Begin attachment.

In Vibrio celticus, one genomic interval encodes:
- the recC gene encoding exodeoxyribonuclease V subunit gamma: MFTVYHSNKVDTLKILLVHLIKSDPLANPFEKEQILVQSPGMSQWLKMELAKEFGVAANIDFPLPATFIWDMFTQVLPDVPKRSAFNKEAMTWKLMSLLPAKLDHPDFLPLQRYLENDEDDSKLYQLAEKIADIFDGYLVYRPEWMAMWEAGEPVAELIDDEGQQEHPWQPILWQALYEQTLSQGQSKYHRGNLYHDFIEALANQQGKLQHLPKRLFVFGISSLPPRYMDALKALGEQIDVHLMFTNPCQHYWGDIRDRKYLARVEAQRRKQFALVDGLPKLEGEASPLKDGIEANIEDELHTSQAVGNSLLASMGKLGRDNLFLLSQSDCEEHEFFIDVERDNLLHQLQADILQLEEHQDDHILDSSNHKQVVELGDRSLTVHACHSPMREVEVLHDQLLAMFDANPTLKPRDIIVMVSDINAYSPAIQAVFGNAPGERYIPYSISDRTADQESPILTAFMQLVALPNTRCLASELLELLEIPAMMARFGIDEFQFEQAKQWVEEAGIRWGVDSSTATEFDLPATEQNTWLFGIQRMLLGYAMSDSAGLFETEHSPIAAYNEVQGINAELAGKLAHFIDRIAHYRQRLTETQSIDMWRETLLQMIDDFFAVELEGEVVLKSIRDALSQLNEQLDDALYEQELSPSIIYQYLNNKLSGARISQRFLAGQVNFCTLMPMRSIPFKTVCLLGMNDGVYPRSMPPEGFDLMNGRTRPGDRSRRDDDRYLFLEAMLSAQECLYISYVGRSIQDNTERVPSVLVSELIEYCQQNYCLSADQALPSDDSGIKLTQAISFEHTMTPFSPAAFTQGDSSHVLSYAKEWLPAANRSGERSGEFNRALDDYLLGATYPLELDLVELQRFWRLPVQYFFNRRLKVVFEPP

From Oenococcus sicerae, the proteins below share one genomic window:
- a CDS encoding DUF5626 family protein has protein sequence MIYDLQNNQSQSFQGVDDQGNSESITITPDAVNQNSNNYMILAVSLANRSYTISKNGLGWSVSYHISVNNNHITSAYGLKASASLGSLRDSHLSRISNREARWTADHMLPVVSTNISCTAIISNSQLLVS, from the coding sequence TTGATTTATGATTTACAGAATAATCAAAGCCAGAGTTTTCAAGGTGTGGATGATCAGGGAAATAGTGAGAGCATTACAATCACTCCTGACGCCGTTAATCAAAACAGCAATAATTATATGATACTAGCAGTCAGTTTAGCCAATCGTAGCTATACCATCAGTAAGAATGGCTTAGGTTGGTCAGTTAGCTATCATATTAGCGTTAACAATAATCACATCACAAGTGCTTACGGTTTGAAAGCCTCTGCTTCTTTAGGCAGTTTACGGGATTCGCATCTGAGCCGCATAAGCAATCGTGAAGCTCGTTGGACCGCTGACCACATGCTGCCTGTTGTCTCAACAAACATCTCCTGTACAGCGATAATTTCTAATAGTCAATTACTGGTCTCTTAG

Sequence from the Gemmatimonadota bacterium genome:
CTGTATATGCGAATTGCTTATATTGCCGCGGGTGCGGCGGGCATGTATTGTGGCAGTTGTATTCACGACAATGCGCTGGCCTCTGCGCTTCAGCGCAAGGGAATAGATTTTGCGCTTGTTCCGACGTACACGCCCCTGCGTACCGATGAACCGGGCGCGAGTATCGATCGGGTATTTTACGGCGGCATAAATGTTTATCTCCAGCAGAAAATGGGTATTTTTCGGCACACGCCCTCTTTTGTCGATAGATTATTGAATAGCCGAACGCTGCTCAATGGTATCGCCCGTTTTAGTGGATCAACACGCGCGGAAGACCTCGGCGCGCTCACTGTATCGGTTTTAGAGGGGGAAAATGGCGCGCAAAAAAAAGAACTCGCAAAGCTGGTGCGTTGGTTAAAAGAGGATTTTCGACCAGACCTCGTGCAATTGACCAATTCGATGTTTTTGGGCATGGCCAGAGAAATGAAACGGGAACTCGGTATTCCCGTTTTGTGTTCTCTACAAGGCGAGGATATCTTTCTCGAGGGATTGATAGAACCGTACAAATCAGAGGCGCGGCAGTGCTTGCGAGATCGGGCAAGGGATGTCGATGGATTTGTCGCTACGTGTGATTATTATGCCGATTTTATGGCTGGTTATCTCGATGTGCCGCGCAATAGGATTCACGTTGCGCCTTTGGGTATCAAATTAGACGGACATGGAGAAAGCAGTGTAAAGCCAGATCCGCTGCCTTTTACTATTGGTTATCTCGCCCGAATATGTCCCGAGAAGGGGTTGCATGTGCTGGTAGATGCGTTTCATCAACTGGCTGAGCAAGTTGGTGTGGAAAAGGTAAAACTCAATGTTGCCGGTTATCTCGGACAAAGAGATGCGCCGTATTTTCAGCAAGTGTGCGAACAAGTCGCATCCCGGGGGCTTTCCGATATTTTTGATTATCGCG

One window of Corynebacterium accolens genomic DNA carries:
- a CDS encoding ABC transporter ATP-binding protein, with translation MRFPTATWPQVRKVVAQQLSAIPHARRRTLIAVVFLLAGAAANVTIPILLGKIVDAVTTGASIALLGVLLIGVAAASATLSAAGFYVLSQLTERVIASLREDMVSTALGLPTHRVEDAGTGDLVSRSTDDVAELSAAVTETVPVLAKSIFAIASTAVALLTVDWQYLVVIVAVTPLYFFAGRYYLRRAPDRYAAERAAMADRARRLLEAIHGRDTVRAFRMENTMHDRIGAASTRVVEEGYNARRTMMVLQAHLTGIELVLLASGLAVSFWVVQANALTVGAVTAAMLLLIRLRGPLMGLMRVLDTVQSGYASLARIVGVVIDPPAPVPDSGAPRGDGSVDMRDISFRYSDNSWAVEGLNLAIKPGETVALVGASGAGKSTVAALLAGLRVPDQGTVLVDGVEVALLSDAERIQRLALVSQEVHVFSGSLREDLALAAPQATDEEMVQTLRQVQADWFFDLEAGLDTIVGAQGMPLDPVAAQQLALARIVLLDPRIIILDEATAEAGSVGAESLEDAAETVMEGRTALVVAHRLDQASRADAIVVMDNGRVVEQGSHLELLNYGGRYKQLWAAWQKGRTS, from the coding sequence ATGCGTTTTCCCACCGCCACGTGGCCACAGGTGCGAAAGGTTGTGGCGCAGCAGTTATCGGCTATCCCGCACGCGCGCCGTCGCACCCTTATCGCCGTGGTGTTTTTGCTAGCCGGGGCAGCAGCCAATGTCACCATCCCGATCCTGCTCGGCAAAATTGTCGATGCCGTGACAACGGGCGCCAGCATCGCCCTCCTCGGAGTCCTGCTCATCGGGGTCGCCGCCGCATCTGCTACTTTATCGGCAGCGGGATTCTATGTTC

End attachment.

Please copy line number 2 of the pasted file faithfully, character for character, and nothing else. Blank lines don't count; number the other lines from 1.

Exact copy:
- the recC gene encoding exodeoxyribonuclease V subunit gamma: MFTVYHSNKVDTLKILLVHLIKSDPLANPFEKEQILVQSPGMSQWLKMELAKEFGVAANIDFPLPATFIWDMFTQVLPDVPKRSAFNKEAMTWKLMSLLPAKLDHPDFLPLQRYLENDEDDSKLYQLAEKIADIFDGYLVYRPEWMAMWEAGEPVAELIDDEGQQEHPWQPILWQALYEQTLSQGQSKYHRGNLYHDFIEALANQQGKLQHLPKRLFVFGISSLPPRYMDALKALGEQIDVHLMFTNPCQHYWGDIRDRKYLARVEAQRRKQFALVDGLPKLEGEASPLKDGIEANIEDELHTSQAVGNSLLASMGKLGRDNLFLLSQSDCEEHEFFIDVERDNLLHQLQADILQLEEHQDDHILDSSNHKQVVELGDRSLTVHACHSPMREVEVLHDQLLAMFDANPTLKPRDIIVMVSDINAYSPAIQAVFGNAPGERYIPYSISDRTADQESPILTAFMQLVALPNTRCLASELLELLEIPAMMARFGIDEFQFEQAKQWVEEAGIRWGVDSSTATEFDLPATEQNTWLFGIQRMLLGYAMSDSAGLFETEHSPIAAYNEVQGINAELAGKLAHFIDRIAHYRQRLTETQSIDMWRETLLQMIDDFFAVELEGEVVLKSIRDALSQLNEQLDDALYEQELSPSIIYQYLNNKLSGARISQRFLAGQVNFCTLMPMRSIPFKTVCLLGMNDGVYPRSMPPEGFDLMNGRTRPGDRSRRDDDRYLFLEAMLSAQECLYISYVGRSIQDNTERVPSVLVSELIEYCQQNYCLSADQALPSDDSGIKLTQAISFEHTMTPFSPAAFTQGDSSHVLSYAKEWLPAANRSGERSGEFNRALDDYLLGATYPLELDLVELQRFWRLPVQYFFNRRLKVVFEPP